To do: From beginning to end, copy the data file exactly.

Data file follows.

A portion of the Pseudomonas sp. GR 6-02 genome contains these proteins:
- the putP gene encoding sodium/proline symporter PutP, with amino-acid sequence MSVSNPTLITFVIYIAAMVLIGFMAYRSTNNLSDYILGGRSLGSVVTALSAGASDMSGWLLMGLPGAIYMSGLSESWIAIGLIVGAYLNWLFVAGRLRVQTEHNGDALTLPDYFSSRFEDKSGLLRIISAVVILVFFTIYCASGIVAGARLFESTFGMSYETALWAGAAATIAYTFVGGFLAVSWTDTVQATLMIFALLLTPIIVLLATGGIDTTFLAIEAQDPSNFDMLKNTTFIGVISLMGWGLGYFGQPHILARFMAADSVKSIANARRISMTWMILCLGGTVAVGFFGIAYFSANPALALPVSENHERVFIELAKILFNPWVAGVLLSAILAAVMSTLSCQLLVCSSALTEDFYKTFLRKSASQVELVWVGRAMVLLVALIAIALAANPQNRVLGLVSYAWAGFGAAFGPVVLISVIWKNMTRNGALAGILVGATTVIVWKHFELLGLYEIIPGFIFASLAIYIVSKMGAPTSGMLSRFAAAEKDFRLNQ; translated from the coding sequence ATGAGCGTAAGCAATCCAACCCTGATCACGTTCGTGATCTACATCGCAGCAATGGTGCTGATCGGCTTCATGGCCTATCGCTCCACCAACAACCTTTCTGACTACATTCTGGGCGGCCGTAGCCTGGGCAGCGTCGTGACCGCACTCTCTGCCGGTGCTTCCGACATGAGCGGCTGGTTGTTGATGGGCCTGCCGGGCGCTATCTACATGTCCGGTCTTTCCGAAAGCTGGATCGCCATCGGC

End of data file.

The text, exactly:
A portion of the Pseudomonas sp. GR 6-02 genome contains these proteins:
- the putP gene encoding sodium/proline symporter PutP, with amino-acid sequence MSVSNPTLITFVIYIAAMVLIGFMAYRSTNNLSDYILGGRSLGSVVTALSAGASDMSGWLLMGLPGAIYMSGLSESWIAIGLIVGAYLNWLFVAGRLRVQTEHNGDALTLPDYFSSRFEDKSGLLRIISAVVILVFFTIYCASGIVAGARLFESTFGMSYETALWAGAAATIAYTFVGGFLAVSWTDTVQATLMIFALLLTPIIVLLATGGIDTTFLAIEAQDPSNFDMLKNTTFIGVISLMGWGLGYFGQPHILARFMAADSVKSIANARRISMTWMILCLGGTVAVGFFGIAYFSANPALALPVSENHERVFIELAKILFNPWVAGVLLSAILAAVMSTLSCQLLVCSSALTEDFYKTFLRKSASQVELVWVGRAMVLLVALIAIALAANPQNRVLGLVSYAWAGFGAAFGPVVLISVIWKNMTRNGALAGILVGATTVIVWKHFELLGLYEIIPGFIFASLAIYIVSKMGAPTSGMLSRFAAAEKDFRLNQ; translated from the coding sequence ATGAGCGTAAGCAATCCAACCCTGATCACGTTCGTGATCTACATCGCAGCAATGGTGCTGATCGGCTTCATGGCCTATCGCTCCACCAACAACCTTTCTGACTACATTCTGGGCGGCCGTAGCCTGGGCAGCGTCGTGACCGCACTCTCTGCCGGTGCTTCCGACATGAGCGGCTGGTTGTTGATGGGCCTGCCGGGCGCTATCTACATGTCCGGTCTTTCCGAAAGCTGGATCGCCATCGGC